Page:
'Party of the First Part agrees as compensation for service by Party of the Second Part that an additional 5% of the Mill Value of product shall be retained by Party of the Second Part.' Paragraph VII

'Party of the Second Part covenants to use its best effort to maintain with Party of the First Part a thirty days' order file at the Mill.'

Paragraph VIII

'It is agreed that there is a mortgage on the mill property of the Party of the First Part to Oregon Plywood Corporation, with certain monthly and annual payments to be made, but in the event Party of the Second Part shall not, at any time or times during the term of said mortgage, furnish sufficient orders to Party of the First Part which would enable Party of the First Part to dispose of 80% of the product of said mill, and for such reason said mill does not operate, then during such period or periods the payments stipulated to be made on said mortgage shall be deferred until Party of the Second Part shall have furnished Party of the First Part orders which shall enable Party of the First Part to operate its mill continuously for the period of at least two weeks, whereupon the regular payments on the mortgage indebtedness shall resume, and the term of said mortgage shall be extended accordingly.'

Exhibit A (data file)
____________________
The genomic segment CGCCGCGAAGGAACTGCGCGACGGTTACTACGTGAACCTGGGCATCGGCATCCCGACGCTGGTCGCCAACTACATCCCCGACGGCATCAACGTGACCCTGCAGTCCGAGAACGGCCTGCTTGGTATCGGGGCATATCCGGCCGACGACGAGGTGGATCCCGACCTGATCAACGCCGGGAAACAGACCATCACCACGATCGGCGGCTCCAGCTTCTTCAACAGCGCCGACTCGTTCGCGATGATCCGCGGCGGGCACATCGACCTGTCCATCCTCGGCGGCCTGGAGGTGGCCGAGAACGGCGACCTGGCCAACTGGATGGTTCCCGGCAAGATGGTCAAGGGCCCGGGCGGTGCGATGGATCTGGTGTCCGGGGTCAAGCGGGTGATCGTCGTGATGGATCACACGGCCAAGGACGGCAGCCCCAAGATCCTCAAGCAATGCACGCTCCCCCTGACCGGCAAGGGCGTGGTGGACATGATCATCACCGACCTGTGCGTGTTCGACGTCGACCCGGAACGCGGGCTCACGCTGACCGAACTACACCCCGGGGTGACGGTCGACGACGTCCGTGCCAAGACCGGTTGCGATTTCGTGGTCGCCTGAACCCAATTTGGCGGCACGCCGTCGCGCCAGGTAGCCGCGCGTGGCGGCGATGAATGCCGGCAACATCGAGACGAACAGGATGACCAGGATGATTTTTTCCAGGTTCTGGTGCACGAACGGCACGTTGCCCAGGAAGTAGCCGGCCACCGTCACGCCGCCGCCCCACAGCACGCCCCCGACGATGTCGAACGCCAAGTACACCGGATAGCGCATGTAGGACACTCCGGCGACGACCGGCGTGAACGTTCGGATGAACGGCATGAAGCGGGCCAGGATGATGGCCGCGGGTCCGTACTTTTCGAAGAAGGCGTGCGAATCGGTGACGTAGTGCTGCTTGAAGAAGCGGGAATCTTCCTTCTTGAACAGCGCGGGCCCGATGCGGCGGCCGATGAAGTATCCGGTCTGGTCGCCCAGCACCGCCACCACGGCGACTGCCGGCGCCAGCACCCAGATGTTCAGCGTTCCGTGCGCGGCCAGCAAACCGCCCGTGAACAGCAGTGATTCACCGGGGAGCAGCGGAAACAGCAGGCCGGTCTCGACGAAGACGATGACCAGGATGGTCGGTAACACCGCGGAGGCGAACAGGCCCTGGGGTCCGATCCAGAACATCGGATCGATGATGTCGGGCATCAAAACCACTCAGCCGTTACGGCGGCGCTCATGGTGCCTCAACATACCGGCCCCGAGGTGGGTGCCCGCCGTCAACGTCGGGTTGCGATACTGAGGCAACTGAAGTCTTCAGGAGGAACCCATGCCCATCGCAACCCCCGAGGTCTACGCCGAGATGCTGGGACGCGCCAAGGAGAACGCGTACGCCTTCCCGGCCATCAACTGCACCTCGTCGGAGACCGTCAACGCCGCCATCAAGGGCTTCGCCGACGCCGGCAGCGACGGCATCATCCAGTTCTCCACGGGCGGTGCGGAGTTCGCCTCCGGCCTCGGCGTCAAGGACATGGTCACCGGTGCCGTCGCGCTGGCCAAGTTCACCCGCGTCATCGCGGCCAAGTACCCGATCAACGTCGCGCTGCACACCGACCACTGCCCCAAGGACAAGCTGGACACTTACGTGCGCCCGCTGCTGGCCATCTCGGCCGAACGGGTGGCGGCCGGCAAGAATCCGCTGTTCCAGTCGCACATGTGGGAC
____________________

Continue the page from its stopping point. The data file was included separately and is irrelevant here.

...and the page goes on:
Paragraph IX

'Party of the First Part shall have the right to reject any orders placed with it by Party of the Second Part, provided specifications are not up to production conditions, nor if unprofitable. * * *'

Paragraph XII

'This sales contract shall be in full force and effect from the beginning of production by Party of the First Part and continue for at least 50 months, but under no circumstance shall expire until the mortgage by Party of the First Part to Oregon Plywood Corporation shall be paid in full.'

Paragraph XIII

'It is understood and agreed that if the Party of the First Part is unable to produce because of fire, earthquake, disaster or act of God, this contract shall continue in full force until the mortgage heretofore mentioned is paid in full.'

Paragraph XIV